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With a background in psychology and behaviorism, I have combined my professional expertise and experience to promote positive dog training. As a strong supporter of a scientifically informed approach to training dogs, I produce educational dog training content to help people train their dogs more effectively.

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14 comments on “What to expect when you’re expecting…a puppy!
  1. Felicity Cooper says:

    Do you have any opinions on using something like the Vollhard Puppy Aptitude Test to help select the right puppy from a litter?

  2. dr.rahulnpatil@gmail.com says:

    hi i havi 2&1/2 month old gsd puppy
    when i teach her certain task she does’nt fallows immediately but after some time she does it on her own

  3. Tina says:

    where can i get a clicker under 5$?
    A pet store?
    garage sale?
    Flea Market?
    Online?
    Which one do you suggest?

  4. Hazel says:

    iv just found your website and i cant get enough of it. your calm and easy to understand manner is great. Thank you so much. Your dog is fantastic too. I have a saint bernard who is very stubbon . He is graet but when out in park the biggest reward for him is sniffing and swimmimg so he totally ignores my comand to come. He was great at traing schhool and at home. He does ent pull on the lead or bother other people or dogs,so i must admit iv let his ignoring me behavior go for three and a half years. But as im getting a german shepard puppy nest year(iv always had shepaeds before and cant be without one any longer) i thought i should sort this problem out,so he doesent pass his bad behaviour on. can you help please.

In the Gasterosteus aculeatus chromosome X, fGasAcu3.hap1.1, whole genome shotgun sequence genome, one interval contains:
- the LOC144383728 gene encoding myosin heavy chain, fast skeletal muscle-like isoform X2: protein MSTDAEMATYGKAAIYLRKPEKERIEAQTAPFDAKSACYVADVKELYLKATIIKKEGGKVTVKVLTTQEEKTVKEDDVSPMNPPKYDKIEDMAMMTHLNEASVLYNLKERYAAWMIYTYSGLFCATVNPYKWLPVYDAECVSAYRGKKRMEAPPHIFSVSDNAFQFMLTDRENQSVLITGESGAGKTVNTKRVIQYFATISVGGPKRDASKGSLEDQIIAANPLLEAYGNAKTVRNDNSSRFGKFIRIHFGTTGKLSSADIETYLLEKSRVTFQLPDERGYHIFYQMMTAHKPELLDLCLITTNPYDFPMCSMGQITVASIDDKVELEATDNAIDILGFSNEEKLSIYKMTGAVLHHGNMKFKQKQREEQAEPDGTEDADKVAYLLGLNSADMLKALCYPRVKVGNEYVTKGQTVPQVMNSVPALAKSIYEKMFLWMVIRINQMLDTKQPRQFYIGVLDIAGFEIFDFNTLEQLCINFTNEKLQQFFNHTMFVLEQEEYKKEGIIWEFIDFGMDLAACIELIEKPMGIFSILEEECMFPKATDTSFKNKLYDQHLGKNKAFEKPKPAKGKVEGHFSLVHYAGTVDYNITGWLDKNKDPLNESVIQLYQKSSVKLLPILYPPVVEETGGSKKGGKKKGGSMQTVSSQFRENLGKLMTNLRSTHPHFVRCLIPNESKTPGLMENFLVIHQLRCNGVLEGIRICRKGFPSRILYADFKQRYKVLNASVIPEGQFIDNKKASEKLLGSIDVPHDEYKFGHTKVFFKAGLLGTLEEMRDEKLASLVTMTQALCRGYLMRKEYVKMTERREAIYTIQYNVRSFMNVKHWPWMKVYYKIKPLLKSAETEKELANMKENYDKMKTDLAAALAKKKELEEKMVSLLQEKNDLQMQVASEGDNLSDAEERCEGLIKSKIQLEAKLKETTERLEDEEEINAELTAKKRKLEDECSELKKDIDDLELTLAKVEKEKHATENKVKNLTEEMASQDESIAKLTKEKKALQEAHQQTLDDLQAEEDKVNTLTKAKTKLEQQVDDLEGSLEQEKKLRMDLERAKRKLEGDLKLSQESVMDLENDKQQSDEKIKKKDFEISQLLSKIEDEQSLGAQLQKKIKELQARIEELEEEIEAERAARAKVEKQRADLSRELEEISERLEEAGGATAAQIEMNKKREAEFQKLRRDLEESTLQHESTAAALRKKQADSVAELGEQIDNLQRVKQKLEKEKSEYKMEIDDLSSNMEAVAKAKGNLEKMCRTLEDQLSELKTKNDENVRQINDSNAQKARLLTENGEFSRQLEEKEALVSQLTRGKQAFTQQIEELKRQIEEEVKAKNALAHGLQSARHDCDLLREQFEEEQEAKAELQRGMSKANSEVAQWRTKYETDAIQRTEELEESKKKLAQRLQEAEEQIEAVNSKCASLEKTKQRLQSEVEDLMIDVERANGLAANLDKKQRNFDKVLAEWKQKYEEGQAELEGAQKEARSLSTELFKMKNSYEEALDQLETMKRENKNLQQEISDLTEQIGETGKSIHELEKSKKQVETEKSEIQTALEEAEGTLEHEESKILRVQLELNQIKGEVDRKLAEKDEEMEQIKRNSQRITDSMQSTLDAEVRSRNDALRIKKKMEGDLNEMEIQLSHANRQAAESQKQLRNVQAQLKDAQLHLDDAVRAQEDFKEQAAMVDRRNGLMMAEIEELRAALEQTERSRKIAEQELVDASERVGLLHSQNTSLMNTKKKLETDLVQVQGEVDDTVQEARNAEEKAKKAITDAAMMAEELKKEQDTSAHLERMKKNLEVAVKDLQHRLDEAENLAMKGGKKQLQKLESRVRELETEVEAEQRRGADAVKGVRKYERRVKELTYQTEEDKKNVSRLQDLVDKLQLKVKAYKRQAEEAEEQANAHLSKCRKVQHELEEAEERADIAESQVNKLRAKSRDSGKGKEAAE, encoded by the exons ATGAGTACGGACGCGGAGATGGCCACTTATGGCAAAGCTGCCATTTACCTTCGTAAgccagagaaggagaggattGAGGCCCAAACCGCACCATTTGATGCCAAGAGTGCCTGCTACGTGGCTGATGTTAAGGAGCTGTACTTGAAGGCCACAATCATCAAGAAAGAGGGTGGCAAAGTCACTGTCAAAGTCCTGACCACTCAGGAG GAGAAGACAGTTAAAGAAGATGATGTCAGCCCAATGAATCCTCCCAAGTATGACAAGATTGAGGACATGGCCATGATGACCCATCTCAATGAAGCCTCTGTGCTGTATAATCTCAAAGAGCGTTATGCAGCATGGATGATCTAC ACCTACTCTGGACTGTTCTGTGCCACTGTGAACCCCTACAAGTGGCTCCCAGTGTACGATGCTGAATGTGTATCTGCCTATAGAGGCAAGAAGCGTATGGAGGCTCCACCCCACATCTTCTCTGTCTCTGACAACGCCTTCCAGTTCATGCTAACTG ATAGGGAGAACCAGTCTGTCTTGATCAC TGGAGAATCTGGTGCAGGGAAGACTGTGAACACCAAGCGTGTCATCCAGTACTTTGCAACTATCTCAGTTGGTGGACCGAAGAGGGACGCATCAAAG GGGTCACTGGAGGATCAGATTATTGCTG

5. Noura says:

    Hello!
    I have a papillon dog that I’ve trained senice he was a puppy and he is very obedient and nice dog. A month ago I bought a chihauhau puppy (15 weeks). I practice a lot with him but it dose not work, he is much more difficult than my papillon. He refuses to pee outside, even though I go out with him every hour, he just and go and go and do nothing, and this is making me very tired. He bites very much and I have tried to stop this behavior but it does not work. He runs like an idiot in the house so that he often hits his head so I have to constantly keep an eye on him so he does not hurt himself, and feel very tired. I had a puppy before and he was n´t like this!
    Please can someone tell me what should I do? and when he gets older, can he learn to pee outside?

    Greetings from Sweden!

  6. Aw, this was a very good post. Spending some time and actual effort to